You can brine pickle, which is to say lacto-ferment, any crunchy vegetable. The general rule is that you want about 2 to 3 percent salt by weight of the vegetable. You don't need to be exact, but too little and the vegetables rot, too much and they are too salty.
Cut the carrots into discs the size you would want to eat at a cocktail party. Or leave them whole. Or split them in half lengthwise. The key here is to keep the thickest part of any piece no wider than about 1 inch.
Boil the salt, water, bay leaves, black peppercorns and chile for a minute or so, then turn off the heat and let this cool to room temperature. This gets the flavors melding. Once the brine has cooled to room temperature, pack the carrots and the thyme sprig into a clean Mason jar and pour the brine over them, making sure the jars all get some of the spices.
You will have leftover brine. Pour this into a plastic bag and tie it off. Push the bag into the jar — you want the carrots to be completely submerged in the brine. Alternately, fill a smaller jar that will just barely fit into the pickling jar with some water, screw on the lid and use that to prevent the carrots from contact with air. If the veggies hit air while fermenting, you get mold.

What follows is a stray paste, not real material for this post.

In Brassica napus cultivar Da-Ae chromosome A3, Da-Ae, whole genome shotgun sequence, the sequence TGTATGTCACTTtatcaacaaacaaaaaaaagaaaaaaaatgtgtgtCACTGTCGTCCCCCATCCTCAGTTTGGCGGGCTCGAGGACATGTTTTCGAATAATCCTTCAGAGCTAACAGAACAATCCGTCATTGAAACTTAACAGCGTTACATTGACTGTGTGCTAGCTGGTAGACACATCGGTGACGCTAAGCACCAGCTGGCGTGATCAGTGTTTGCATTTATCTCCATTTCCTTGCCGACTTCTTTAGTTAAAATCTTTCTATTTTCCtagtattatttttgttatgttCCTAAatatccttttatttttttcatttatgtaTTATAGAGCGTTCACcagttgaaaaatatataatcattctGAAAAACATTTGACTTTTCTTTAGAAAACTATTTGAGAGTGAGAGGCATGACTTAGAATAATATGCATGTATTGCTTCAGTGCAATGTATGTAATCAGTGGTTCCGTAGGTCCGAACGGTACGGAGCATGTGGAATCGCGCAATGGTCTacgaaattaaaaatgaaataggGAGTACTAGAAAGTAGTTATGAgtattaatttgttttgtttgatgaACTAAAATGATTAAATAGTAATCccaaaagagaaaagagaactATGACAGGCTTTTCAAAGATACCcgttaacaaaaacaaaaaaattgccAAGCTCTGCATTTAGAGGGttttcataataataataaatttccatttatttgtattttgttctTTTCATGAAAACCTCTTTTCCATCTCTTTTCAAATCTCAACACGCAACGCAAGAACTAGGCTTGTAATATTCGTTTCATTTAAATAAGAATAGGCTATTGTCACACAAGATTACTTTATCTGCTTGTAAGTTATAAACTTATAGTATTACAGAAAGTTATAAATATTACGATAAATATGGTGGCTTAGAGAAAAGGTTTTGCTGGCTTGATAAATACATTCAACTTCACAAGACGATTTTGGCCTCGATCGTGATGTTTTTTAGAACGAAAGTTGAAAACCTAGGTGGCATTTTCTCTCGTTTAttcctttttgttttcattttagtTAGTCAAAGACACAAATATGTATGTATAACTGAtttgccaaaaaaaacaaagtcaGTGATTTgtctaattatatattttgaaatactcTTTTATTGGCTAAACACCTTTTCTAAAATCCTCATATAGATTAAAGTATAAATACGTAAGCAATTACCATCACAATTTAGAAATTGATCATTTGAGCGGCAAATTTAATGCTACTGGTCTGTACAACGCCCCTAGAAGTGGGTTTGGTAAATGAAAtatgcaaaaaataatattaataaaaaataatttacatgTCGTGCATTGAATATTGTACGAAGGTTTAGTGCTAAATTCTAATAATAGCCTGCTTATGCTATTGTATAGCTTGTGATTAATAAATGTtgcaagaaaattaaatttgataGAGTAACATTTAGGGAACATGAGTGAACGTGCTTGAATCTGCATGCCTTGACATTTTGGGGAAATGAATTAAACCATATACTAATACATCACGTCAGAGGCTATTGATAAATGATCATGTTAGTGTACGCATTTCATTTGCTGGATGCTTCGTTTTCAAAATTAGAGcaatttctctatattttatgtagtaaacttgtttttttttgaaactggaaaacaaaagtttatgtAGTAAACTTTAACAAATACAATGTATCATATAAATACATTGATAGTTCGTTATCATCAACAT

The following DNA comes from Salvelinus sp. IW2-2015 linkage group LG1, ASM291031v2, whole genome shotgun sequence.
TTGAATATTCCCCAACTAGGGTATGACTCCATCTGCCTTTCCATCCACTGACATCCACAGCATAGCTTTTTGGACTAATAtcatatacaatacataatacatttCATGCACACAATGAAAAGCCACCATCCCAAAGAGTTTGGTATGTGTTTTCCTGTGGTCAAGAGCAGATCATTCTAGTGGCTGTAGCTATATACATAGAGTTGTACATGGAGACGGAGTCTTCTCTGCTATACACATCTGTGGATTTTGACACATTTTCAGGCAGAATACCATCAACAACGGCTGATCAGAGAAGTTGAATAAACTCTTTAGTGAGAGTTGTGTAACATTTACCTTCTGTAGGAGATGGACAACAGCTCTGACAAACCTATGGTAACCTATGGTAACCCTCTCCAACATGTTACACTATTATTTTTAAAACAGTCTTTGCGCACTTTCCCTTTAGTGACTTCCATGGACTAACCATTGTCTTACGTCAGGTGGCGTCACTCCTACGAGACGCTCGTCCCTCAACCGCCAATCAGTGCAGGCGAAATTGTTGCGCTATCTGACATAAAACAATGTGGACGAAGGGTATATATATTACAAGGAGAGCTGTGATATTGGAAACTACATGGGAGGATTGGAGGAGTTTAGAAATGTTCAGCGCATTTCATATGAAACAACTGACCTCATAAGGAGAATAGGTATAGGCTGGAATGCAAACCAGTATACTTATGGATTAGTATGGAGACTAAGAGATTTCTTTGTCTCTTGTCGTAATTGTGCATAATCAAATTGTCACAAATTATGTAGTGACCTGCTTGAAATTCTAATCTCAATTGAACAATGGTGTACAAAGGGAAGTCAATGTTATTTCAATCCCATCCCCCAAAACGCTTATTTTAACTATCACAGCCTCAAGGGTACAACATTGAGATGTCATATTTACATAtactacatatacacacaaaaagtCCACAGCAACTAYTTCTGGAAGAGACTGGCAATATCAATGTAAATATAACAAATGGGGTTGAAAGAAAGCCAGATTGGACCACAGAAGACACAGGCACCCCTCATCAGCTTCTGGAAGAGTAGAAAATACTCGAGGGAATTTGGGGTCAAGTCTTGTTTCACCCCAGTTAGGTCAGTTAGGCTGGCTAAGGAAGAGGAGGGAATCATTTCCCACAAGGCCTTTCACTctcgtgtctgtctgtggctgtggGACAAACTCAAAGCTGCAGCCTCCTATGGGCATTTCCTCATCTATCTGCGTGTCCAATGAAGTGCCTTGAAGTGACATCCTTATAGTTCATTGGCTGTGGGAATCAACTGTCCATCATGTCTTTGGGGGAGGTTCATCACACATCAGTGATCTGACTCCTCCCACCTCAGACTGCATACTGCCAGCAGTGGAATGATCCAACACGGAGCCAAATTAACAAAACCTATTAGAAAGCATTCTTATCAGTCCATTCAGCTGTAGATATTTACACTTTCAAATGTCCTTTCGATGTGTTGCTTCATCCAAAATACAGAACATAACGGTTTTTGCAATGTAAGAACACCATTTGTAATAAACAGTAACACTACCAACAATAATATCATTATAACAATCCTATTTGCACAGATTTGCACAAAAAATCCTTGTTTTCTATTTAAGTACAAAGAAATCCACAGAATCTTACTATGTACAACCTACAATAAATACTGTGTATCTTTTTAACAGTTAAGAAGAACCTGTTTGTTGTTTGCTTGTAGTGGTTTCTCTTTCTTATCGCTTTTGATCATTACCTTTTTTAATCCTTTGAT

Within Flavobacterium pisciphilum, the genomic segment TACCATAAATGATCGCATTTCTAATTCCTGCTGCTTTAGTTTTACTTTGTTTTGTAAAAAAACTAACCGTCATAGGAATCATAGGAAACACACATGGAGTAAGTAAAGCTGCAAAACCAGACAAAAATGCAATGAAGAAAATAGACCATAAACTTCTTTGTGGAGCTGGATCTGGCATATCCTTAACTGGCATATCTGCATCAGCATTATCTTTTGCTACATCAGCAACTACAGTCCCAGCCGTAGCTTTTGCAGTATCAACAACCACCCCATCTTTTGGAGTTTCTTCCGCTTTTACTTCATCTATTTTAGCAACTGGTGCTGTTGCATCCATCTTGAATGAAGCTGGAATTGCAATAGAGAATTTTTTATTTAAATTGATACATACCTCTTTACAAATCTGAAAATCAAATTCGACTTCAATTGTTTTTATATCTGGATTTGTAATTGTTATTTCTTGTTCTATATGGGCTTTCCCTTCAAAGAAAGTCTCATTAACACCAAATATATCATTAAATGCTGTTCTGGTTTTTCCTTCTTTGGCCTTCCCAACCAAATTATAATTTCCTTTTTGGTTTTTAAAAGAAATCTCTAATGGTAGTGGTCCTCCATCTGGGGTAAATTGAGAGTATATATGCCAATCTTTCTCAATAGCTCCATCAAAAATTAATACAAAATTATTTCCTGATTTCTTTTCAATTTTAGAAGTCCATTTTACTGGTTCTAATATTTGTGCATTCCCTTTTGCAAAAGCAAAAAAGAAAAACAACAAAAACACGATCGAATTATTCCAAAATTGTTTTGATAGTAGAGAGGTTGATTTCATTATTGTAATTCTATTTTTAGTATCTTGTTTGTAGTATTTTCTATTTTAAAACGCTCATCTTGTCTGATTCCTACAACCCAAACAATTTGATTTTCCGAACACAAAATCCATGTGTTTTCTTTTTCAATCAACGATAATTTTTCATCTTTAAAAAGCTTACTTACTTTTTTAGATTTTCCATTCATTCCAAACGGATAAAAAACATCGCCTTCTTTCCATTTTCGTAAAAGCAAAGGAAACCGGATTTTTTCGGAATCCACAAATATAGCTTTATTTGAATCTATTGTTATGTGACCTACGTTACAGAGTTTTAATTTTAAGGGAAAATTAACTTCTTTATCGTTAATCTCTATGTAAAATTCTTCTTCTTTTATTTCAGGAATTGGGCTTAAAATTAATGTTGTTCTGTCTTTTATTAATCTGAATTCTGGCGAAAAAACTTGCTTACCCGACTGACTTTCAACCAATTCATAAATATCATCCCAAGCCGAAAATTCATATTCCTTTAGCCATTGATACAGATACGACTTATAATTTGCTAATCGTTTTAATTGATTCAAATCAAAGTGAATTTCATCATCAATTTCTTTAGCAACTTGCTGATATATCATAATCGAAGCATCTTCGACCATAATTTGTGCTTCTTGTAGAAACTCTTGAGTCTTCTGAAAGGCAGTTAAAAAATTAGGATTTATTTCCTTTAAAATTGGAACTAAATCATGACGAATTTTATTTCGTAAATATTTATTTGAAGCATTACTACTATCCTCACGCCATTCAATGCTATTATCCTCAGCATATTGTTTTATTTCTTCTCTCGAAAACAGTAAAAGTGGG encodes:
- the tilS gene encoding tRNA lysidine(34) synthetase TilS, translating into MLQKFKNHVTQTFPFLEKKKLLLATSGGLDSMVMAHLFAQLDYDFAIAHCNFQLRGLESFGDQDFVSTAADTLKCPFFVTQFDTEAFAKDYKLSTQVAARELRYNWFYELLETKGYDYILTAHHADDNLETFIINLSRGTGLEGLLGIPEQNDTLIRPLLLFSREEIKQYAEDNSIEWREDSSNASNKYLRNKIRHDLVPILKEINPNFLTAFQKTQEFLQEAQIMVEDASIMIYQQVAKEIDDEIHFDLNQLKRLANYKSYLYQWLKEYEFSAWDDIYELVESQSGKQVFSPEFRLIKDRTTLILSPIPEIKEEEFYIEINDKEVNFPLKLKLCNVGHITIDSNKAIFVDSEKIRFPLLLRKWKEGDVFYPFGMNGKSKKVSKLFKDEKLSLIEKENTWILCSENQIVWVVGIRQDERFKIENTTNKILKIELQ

Put the jar into a cool, dark place for at least 3 to 4 days. What’s cool? Cooler than 75°F. Like many things that ferment, 55°F is about perfect. Don't go colder that 50°F. I ferment at about 72°F. You can leave the carrots in longer if you want — they will be saltier and tangier. I often ferment these carrots for a full 2 weeks.
Remove the bag or small jar from your pickling jar. To store your pickles, either do as I do and simply screw the cap on the pickles and put them in the fridge, or you can pour the brine into a clean pot and boil it. When it is cool, pour it back into the jar with the carrots and seal it up. If you want your pickles to be shelf-stable, you must boil the brine and then process it for 15 minutes or so in a hot water bath. Kept in the fridge, these pickles will last up to 6 months.
Note that prep time doesn't include pickling time.